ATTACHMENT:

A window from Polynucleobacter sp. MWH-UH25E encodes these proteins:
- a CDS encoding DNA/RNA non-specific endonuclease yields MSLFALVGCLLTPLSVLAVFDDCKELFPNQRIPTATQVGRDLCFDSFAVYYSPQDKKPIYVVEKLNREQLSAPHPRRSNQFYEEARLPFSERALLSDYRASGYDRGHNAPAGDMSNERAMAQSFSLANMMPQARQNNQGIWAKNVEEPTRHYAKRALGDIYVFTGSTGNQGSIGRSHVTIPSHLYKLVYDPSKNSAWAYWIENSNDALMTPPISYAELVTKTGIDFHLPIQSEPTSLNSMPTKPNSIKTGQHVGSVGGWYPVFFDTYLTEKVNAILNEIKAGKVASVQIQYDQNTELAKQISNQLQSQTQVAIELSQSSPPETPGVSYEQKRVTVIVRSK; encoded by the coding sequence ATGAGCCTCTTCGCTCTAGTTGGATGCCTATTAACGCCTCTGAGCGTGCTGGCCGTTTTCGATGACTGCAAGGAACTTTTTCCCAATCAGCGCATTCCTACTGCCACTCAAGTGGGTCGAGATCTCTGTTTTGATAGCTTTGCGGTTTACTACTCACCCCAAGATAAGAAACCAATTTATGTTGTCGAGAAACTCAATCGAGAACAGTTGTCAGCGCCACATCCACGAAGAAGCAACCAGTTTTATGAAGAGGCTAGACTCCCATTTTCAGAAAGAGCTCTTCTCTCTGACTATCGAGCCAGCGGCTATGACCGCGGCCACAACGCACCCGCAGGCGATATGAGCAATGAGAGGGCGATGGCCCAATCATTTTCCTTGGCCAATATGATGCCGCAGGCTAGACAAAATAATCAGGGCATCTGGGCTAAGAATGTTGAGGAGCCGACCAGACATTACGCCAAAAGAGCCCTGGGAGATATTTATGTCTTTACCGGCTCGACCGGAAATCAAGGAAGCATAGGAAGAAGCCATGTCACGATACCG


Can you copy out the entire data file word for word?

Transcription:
A window from Polynucleobacter sp. MWH-UH25E encodes these proteins:
- a CDS encoding DNA/RNA non-specific endonuclease yields MSLFALVGCLLTPLSVLAVFDDCKELFPNQRIPTATQVGRDLCFDSFAVYYSPQDKKPIYVVEKLNREQLSAPHPRRSNQFYEEARLPFSERALLSDYRASGYDRGHNAPAGDMSNERAMAQSFSLANMMPQARQNNQGIWAKNVEEPTRHYAKRALGDIYVFTGSTGNQGSIGRSHVTIPSHLYKLVYDPSKNSAWAYWIENSNDALMTPPISYAELVTKTGIDFHLPIQSEPTSLNSMPTKPNSIKTGQHVGSVGGWYPVFFDTYLTEKVNAILNEIKAGKVASVQIQYDQNTELAKQISNQLQSQTQVAIELSQSSPPETPGVSYEQKRVTVIVRSK; encoded by the coding sequence ATGAGCCTCTTCGCTCTAGTTGGATGCCTATTAACGCCTCTGAGCGTGCTGGCCGTTTTCGATGACTGCAAGGAACTTTTTCCCAATCAGCGCATTCCTACTGCCACTCAAGTGGGTCGAGATCTCTGTTTTGATAGCTTTGCGGTTTACTACTCACCCCAAGATAAGAAACCAATTTATGTTGTCGAGAAACTCAATCGAGAACAGTTGTCAGCGCCACATCCACGAAGAAGCAACCAGTTTTATGAAGAGGCTAGACTCCCATTTTCAGAAAGAGCTCTTCTCTCTGACTATCGAGCCAGCGGCTATGACCGCGGCCACAACGCACCCGCAGGCGATATGAGCAATGAGAGGGCGATGGCCCAATCATTTTCCTTGGCCAATATGATGCCGCAGGCTAGACAAAATAATCAGGGCATCTGGGCTAAGAATGTTGAGGAGCCGACCAGACATTACGCCAAAAGAGCCCTGGGAGATATTTATGTCTTTACCGGCTCGACCGGAAATCAAGGAAGCATAGGAAGAAGCCATGTCACGATACCG